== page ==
How to use images on web pages

Images that you want to display on a web page always have to be stored as separate files, and reference is made to them with the img element from the XHTML page. General instructions for how to add images to a web page:

  1. Store the image in the same directory as the web page. If there are many images, create a separate directory for them (see code example below).
  2. Add the img element to the place on the page where you want to display the image and give the file name of the image as attribute to the element; the image will be displayed where you placed the img element on the web page. Give the image an alternative name with the alt attribute:
<img src="dogpics/dogggie.jpg" alt="A Picture of My Doggy!" />

 

If you copy an image from e.g. a web page, make sure that you have permission from the copyright owner before you publish it on your own web page.

How to use images on the Internet

The file formats for images on web pages are usually JPEG, GIF or PNG. JPEG is very suitable for photographs, while GIF and PNG have their own uses (read more about these file formats).

If you wish, you can also use images in your CSS files; you can use the CSS file to define e.g. a background image for any element.

Sometimes, people link e.g. photos taken with a digital camera directly to a web page. Such photos can be very large, so you should resize them before publishing them on the web. Many users go about the wrong way when they try to specify the size of an image in the XHTML code of the web page.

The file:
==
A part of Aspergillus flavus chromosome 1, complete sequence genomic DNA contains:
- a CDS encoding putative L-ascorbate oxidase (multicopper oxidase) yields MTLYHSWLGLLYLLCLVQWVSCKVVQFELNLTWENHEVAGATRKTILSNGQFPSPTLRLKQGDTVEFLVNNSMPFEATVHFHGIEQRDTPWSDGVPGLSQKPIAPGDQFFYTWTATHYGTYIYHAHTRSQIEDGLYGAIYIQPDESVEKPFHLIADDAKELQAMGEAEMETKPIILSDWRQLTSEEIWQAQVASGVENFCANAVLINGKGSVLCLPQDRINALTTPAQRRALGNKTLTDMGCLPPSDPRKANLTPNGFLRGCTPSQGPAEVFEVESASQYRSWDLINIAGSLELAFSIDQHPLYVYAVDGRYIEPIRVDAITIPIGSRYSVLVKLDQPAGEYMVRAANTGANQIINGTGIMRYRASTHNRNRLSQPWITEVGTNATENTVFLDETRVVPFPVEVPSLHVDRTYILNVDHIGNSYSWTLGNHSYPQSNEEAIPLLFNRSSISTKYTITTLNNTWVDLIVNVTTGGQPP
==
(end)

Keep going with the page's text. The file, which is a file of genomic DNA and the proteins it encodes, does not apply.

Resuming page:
An example of the wrong method: Raymond has a digital photo of the size 3200×2100 pixels. He wants to resize it for a web page, so he gives the image element a smaller size with the help of the width and height attributes.

<img src="luiro.jpg" width="600" height="200" alt="" />

An example of the correct method: Raymond opens the digital photo with an image-processing program and resizes the image. Then he links the resized photo to the web page without trying to manipulate it through the XHTML code. As a result we have aweb page that loads quicly and looks neat.

If you need to resize an image, do not ‘minimize’ it by forcing it to be displayed in a smaller size, but use am image-processing program!